The ‘Internet of cars’ is approaching a crossroads
June 27, 2013
Wireless vehicle networks could make driving safer, more efficient, and less polluting, but the cost of deployment will be significant, MIT Technology Review reports.
This week, officials from the U.S. Department of Transportation in Washington, DC, will see the technology in action, in a demonstration organized by experts from the University of Michigan’s Transportation Research Institute and various communications equipment and car manufacturers.
The demos will showcase a way for vehicles to exchange information — including their position, direction, and speed — with other similarly equipped vehicles as well as with roadside equipment such as traffic lights and tollbooths. The result is a peer-to-peer communication network capable of alerting drivers and onboard computers about what’s happening on the road — and what may be about to happen next.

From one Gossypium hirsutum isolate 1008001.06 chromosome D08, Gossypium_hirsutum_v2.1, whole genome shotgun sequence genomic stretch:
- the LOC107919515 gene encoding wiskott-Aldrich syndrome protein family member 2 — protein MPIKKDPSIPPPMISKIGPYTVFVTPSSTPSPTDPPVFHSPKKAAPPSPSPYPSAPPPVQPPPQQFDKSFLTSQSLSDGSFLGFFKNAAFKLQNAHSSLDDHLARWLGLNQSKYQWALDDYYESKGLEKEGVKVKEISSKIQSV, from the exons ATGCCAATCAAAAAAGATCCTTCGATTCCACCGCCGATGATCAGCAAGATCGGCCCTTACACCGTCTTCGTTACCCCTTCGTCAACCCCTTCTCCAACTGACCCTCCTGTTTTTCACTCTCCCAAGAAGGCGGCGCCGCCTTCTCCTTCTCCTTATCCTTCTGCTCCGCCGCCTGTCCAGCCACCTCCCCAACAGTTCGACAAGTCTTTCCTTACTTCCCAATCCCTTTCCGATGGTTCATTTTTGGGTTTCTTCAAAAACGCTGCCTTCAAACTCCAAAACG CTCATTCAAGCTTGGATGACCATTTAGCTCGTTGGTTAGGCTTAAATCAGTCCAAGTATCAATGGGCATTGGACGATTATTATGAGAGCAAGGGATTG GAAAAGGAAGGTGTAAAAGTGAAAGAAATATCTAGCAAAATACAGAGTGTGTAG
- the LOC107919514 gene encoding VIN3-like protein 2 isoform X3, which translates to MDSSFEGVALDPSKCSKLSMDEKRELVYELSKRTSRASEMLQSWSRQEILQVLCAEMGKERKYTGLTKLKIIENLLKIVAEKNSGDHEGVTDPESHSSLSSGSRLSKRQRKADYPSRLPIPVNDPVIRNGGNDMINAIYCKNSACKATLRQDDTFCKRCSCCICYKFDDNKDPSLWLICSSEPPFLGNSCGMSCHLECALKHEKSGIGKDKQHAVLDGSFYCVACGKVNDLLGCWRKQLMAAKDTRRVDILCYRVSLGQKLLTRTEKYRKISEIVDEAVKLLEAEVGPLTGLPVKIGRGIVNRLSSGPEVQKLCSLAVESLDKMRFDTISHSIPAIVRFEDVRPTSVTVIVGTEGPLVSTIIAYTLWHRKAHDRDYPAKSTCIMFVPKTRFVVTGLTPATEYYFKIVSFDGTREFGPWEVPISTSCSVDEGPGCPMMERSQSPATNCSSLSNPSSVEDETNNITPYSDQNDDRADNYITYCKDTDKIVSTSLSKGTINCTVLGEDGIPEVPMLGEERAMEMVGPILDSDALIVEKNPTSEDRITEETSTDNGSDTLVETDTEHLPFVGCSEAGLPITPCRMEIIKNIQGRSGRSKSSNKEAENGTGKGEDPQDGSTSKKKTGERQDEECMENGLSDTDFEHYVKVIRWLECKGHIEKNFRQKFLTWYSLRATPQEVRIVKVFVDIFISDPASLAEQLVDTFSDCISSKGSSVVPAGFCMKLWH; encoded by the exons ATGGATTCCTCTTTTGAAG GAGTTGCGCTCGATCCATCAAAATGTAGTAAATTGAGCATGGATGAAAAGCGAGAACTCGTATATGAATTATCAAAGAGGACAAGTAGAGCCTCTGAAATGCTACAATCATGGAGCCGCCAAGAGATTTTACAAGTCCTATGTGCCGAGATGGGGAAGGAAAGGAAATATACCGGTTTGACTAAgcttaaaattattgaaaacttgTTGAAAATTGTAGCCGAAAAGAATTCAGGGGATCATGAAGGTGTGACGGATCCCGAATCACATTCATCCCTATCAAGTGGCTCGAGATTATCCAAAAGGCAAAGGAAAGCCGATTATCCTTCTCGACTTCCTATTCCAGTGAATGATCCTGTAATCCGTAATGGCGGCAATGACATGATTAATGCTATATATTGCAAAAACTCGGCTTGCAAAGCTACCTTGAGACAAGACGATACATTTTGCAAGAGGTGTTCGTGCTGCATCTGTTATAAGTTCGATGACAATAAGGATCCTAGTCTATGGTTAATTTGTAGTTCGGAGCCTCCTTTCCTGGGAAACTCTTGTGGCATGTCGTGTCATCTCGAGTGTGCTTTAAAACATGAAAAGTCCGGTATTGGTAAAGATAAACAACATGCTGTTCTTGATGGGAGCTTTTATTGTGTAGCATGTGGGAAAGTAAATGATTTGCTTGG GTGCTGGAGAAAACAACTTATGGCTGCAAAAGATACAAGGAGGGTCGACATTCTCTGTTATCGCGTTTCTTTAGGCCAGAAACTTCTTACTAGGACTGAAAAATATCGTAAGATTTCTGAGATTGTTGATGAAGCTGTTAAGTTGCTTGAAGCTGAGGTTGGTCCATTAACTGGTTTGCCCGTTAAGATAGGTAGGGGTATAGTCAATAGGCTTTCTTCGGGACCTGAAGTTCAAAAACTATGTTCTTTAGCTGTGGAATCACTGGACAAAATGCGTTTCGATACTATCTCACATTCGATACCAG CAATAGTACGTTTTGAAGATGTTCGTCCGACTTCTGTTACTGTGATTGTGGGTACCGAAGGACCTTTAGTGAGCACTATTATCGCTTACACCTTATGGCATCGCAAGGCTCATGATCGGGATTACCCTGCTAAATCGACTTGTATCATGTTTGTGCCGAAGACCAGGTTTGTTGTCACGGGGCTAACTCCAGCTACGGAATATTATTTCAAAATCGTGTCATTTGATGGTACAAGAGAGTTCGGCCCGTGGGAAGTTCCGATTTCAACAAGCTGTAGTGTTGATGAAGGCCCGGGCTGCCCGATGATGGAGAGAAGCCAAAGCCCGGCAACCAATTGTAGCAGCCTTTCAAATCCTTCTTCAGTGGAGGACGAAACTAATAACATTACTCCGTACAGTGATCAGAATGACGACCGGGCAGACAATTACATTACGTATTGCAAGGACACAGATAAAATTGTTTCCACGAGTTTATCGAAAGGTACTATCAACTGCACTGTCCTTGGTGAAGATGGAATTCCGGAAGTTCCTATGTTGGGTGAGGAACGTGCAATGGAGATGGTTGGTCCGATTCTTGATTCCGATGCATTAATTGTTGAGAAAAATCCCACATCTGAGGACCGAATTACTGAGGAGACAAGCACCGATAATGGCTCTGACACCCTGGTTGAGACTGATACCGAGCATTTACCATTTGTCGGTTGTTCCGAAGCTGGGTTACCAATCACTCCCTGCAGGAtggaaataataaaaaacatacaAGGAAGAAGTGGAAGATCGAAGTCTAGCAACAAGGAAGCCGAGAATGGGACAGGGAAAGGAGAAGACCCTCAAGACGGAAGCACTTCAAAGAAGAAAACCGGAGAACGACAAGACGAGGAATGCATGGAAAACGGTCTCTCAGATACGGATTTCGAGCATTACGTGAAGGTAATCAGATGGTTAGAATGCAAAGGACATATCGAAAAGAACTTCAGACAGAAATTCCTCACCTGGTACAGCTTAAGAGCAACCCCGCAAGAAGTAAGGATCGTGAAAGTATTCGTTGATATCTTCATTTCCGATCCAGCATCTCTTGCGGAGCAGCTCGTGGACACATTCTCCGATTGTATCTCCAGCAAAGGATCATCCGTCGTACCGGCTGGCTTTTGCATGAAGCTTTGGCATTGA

Toward the end of the year, the Department of Transportation will decide whether to mandate that future cars include some sort of vehicle-to-vehicle communication technology or leave it to the market.
DOT has funded the largest ever real-world vehicle-to-vehicle experiment — involving 2,800 vehicles, many belonging to ordinary drivers who have volunteered to take part — has been under way in Ann Arbor, Michigan, for the past 10 months. (See A 3,000-vehicle test of wireless crash-avoidance system and V2V: Department of Transportation’s new communication system helps cars avoid crashes by talking to each other on KurzweilAI.) [...]